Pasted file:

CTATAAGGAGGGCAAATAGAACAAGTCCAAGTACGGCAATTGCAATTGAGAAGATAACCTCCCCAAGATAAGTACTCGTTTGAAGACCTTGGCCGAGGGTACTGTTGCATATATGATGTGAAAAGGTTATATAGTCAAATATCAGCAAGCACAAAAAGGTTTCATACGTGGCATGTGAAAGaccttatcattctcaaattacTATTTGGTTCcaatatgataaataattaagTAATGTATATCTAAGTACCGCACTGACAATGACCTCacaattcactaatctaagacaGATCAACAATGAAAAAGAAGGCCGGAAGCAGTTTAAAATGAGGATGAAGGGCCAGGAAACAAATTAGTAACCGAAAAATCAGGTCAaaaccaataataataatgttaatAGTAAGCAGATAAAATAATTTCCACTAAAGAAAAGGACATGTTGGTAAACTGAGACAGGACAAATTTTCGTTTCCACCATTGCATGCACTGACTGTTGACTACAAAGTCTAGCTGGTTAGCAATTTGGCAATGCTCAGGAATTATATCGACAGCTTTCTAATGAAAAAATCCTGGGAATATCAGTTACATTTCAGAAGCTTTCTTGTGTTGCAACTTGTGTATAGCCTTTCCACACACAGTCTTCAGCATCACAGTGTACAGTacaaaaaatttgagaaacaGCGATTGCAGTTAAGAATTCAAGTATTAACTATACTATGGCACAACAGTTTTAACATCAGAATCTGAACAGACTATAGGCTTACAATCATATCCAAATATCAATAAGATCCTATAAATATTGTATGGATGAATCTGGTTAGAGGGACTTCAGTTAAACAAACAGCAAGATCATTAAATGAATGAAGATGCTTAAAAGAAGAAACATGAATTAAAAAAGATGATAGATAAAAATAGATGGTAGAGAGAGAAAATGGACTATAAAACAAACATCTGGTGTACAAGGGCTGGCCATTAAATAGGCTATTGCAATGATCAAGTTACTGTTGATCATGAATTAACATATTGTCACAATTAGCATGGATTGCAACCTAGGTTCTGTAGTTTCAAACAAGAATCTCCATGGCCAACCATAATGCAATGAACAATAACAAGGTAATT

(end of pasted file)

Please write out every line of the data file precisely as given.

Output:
CTATAAGGAGGGCAAATAGAACAAGTCCAAGTACGGCAATTGCAATTGAGAAGATAACCTCCCCAAGATAAGTACTCGTTTGAAGACCTTGGCCGAGGGTACTGTTGCATATATGATGTGAAAAGGTTATATAGTCAAATATCAGCAAGCACAAAAAGGTTTCATACGTGGCATGTGAAAGaccttatcattctcaaattacTATTTGGTTCcaatatgataaataattaagTAATGTATATCTAAGTACCGCACTGACAATGACCTCacaattcactaatctaagacaGATCAACAATGAAAAAGAAGGCCGGAAGCAGTTTAAAATGAGGATGAAGGGCCAGGAAACAAATTAGTAACCGAAAAATCAGGTCAaaaccaataataataatgttaatAGTAAGCAGATAAAATAATTTCCACTAAAGAAAAGGACATGTTGGTAAACTGAGACAGGACAAATTTTCGTTTCCACCATTGCATGCACTGACTGTTGACTACAAAGTCTAGCTGGTTAGCAATTTGGCAATGCTCAGGAATTATATCGACAGCTTTCTAATGAAAAAATCCTGGGAATATCAGTTACATTTCAGAAGCTTTCTTGTGTTGCAACTTGTGTATAGCCTTTCCACACACAGTCTTCAGCATCACAGTGTACAGTacaaaaaatttgagaaacaGCGATTGCAGTTAAGAATTCAAGTATTAACTATACTATGGCACAACAGTTTTAACATCAGAATCTGAACAGACTATAGGCTTACAATCATATCCAAATATCAATAAGATCCTATAAATATTGTATGGATGAATCTGGTTAGAGGGACTTCAGTTAAACAAACAGCAAGATCATTAAATGAATGAAGATGCTTAAAAGAAGAAACATGAATTAAAAAAGATGATAGATAAAAATAGATGGTAGAGAGAGAAAATGGACTATAAAACAAACATCTGGTGTACAAGGGCTGGCCATTAAATAGGCTATTGCAATGATCAAGTTACTGTTGATCATGAATTAACATATTGTCACAATTAGCATGGATTGCAACCTAGGTTCTGTAGTTTCAAACAAGAATCTCCATGGCCAACCATAATGCAATGAACAATAACAAGGTAATT